13. The system of claim 10, wherein said control unit is arranged for identifying a party identifier of said first party in said contact list of said third party.

14. The system of claim 13, wherein said first party is a contacting party and said second party is a contacted party, and said control unit is arranged for receiving a contacting party identifier associated with said contacting party and triggering said determining of said third party identifier if said contacting party identifier is not to be found in said contact list associated with said second party.

15. The system of claim 10, wherein said control unit is arranged for extracting one or more parts of further party information associated with a party identifier of said first party and placing said one or more parts in said information element.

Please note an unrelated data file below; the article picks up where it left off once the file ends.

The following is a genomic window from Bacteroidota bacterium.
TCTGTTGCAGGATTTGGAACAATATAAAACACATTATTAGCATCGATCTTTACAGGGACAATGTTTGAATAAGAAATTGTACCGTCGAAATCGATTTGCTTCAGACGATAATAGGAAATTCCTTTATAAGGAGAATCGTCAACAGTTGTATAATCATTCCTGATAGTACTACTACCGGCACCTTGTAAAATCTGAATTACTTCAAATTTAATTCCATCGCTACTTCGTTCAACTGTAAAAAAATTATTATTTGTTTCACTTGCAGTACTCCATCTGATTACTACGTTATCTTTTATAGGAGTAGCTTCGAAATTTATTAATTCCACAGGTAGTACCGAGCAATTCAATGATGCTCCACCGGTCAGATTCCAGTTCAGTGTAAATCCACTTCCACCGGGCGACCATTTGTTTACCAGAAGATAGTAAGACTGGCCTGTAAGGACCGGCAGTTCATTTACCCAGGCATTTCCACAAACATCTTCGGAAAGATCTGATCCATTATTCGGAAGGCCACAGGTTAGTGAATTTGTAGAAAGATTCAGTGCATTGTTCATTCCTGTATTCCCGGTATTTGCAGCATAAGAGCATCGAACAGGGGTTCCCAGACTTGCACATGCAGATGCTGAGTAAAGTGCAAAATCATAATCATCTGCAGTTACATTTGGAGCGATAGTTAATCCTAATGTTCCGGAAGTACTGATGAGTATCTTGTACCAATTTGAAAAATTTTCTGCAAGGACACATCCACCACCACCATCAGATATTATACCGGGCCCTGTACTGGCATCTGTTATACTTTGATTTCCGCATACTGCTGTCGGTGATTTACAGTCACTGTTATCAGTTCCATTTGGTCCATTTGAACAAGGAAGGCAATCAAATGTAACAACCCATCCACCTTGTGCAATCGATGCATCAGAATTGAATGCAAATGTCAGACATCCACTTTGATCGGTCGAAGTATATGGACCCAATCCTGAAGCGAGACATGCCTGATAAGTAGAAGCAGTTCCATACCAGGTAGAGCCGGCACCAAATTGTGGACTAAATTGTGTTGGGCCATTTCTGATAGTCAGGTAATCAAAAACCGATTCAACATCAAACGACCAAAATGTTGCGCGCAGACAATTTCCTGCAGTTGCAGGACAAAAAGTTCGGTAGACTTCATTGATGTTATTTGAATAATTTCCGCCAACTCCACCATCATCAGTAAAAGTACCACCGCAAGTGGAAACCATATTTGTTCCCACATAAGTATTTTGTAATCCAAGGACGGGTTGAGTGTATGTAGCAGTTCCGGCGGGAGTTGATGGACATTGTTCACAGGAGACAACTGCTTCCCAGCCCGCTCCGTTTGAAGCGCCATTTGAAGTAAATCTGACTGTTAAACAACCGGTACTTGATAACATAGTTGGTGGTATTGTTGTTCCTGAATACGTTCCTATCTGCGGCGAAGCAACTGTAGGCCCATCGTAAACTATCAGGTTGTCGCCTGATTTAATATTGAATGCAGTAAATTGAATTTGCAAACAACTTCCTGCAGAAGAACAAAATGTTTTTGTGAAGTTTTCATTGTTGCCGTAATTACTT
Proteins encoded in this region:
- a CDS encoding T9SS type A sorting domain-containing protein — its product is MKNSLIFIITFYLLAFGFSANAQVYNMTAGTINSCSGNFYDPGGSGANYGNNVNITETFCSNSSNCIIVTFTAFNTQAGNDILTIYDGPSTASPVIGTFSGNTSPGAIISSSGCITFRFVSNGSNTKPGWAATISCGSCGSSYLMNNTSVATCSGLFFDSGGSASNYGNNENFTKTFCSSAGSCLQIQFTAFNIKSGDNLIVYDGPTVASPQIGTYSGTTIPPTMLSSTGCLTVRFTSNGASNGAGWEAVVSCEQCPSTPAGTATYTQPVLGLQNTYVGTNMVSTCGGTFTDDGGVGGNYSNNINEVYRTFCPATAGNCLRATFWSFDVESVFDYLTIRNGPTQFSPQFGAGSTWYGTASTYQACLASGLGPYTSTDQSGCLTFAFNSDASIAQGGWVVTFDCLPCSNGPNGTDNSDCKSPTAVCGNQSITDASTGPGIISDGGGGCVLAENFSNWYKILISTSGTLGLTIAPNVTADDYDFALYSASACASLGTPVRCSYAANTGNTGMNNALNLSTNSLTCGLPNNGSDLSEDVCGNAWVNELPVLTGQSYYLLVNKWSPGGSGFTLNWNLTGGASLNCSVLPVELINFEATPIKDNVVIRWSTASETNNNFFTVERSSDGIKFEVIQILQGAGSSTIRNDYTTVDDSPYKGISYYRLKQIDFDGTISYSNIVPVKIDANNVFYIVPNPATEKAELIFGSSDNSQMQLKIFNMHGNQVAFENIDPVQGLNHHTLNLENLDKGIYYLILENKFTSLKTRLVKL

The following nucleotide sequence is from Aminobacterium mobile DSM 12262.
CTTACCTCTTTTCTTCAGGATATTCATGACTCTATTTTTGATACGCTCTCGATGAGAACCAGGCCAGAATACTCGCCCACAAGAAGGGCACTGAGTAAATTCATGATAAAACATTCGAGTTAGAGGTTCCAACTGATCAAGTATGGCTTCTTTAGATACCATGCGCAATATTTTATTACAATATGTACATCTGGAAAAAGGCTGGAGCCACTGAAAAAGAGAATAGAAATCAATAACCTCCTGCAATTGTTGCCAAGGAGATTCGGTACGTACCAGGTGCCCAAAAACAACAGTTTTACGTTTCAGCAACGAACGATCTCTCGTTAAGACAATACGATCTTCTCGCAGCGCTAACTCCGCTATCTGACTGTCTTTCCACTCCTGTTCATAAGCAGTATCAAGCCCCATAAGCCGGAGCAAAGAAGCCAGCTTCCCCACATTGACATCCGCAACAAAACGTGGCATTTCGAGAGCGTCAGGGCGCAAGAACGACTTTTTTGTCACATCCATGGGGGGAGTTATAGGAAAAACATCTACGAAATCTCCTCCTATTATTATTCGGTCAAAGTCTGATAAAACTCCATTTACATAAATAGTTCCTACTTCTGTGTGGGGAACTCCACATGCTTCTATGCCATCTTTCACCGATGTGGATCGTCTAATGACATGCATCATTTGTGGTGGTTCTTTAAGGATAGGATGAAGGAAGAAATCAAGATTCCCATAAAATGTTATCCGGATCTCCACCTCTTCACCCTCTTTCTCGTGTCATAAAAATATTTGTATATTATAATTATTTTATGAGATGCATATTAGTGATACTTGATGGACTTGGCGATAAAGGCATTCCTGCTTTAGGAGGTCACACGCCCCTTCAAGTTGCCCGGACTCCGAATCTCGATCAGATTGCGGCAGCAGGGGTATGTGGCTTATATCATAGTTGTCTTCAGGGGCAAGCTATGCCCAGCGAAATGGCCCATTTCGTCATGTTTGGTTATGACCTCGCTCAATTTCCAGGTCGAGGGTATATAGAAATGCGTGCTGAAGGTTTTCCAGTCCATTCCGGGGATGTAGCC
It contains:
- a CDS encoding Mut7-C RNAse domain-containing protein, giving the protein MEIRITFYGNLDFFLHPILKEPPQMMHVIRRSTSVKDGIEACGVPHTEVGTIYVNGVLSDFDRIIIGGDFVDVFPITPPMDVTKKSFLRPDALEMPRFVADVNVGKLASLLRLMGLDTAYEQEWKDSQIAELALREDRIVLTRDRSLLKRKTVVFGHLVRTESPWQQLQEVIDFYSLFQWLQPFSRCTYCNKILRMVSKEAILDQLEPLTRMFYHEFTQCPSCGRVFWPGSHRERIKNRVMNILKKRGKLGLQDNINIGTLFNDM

16. The system of claim 10, wherein said control unit is arranged for determining whether said contact list of said third party comprises an entry associated with said party identifier of said first party and generating said information element as comprising: a confirmation indication; and said third party indicator if said entry is present.

17. The system of claim 10, wherein said control unit is arranged for receiving a request message from one of said first and second party, said request message comprising an indicator for identifying said third party, and for determining whether said contact list of said third party comprises an entry associated with an identifier of other one of said first and second party and for generating said information element as comprising a confirmation indication if said entry is present.